Every Day Carry: A primer on all the things you need
Every day carry is a term that probably evokes thoughts of a comic book hero, law enforcement or a public service office and the massive amount of items they carry on a daily basis on belts with multiple cell phone cases and tools. It’s not necessarily confined to that narrow idea, however, and every day carry can be a bit less enigmatic and much less involved; still giving an excellent advantage to the user. It has been given a bum reputation by all those “sensible” detractors, but at its heart, every day carry is about sensibility and opportunity as well as utility.
Every day carry is really about the average, everyday scenarios that the normal person will be a part of. In a given day, regardless of the setting, the normal person will face a huge number of potentially awkward or difficult situations; every day carry gear is about heading that specific scenario off and solving the problem they face. Just like that over-thought belt we talked about in the opening, having a few “tools” on your “toolbelt” can help you avert concerns. Some people, like me, go a bit farther and carry a more comprehensive setup where possible, but there are always different settings that require different tools and setups.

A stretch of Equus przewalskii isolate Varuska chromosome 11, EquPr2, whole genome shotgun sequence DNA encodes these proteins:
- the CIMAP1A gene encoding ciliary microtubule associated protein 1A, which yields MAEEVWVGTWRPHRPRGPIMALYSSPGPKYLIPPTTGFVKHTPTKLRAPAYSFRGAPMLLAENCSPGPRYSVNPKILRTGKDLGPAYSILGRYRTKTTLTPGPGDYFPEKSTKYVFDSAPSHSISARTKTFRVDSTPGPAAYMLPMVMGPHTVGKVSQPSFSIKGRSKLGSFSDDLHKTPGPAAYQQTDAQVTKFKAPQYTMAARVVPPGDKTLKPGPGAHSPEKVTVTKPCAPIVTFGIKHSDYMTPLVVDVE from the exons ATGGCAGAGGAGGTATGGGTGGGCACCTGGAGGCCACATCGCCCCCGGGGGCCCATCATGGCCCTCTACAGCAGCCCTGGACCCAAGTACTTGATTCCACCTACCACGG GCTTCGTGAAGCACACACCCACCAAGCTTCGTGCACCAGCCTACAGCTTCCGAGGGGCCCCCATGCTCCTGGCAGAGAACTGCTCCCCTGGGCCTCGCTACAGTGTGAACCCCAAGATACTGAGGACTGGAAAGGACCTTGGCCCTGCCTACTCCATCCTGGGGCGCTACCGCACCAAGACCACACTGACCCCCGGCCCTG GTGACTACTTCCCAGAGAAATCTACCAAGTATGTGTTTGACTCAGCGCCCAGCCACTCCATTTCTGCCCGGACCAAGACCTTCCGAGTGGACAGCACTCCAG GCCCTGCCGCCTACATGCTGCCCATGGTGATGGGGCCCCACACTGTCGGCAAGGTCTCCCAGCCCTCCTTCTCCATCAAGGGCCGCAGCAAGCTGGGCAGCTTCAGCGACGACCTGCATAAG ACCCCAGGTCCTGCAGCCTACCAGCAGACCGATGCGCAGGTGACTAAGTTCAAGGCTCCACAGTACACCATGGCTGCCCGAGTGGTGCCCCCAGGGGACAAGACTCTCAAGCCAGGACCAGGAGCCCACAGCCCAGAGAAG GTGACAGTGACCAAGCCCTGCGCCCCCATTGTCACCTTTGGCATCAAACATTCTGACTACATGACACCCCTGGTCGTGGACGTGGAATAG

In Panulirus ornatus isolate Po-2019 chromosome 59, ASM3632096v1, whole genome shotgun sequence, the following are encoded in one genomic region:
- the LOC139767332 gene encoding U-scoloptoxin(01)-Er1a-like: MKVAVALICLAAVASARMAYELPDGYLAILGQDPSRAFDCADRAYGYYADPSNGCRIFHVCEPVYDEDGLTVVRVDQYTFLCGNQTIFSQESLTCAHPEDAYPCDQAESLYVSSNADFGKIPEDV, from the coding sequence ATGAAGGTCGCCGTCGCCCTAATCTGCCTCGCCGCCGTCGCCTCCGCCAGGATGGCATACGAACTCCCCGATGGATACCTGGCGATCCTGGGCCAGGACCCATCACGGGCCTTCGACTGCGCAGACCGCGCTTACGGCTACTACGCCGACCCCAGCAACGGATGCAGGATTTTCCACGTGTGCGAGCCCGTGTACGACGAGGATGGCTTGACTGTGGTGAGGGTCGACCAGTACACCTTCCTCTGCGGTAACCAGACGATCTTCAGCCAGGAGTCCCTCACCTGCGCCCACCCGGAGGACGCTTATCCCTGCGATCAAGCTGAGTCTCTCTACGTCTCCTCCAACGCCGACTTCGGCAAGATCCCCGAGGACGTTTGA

Many believe that the terminology associated with “Every Day Carry” centers only on the gun an operator would carry concealed, with an aim to avoid specific violent threats (or to address those threats rather than avoid). The changing world we live in, however, has dictated a change in mentality towards everyday carry and now, most of what you will find is more about urban survival and self-sustainability. You’ll find more tools to accomplish normal tasks than overtly defensive or offensive tools (firepower). Now, don’t get me wrong, there is plenty of that: Guns. We are a gun website after all.
The ever-changing basis of Every Day Carry
What you carry is as unique as your fingerprint; furthermore it will be vastly different from what I carry, or what the guy in the cubicle next to you carries, or the attorney down the hall has in her briefcase.
The main theme you will find throughout an every day carry mentality is self-sufficiency and utility. There is also an underlying idea of redundancy in the more hardcore practitioners. Sometimes, that doesn’t translate well to a pocket or a purse, but it may when you are traveling in a vehicle, or are sure of a threat or risk you face. It should be a goal to the everyday carrier to look for the greatest positive impact afforded by a type of gear, and look for those items which meet the largest variety or the most important potential tasks or risks that you will expect to face. Redundancy is important, but it’s not a deal breaker; rather it can be the most compelling reason not to carry items on an EDC (Every Day Carry) basis, as the extra work will quickly outweigh the potential benefit.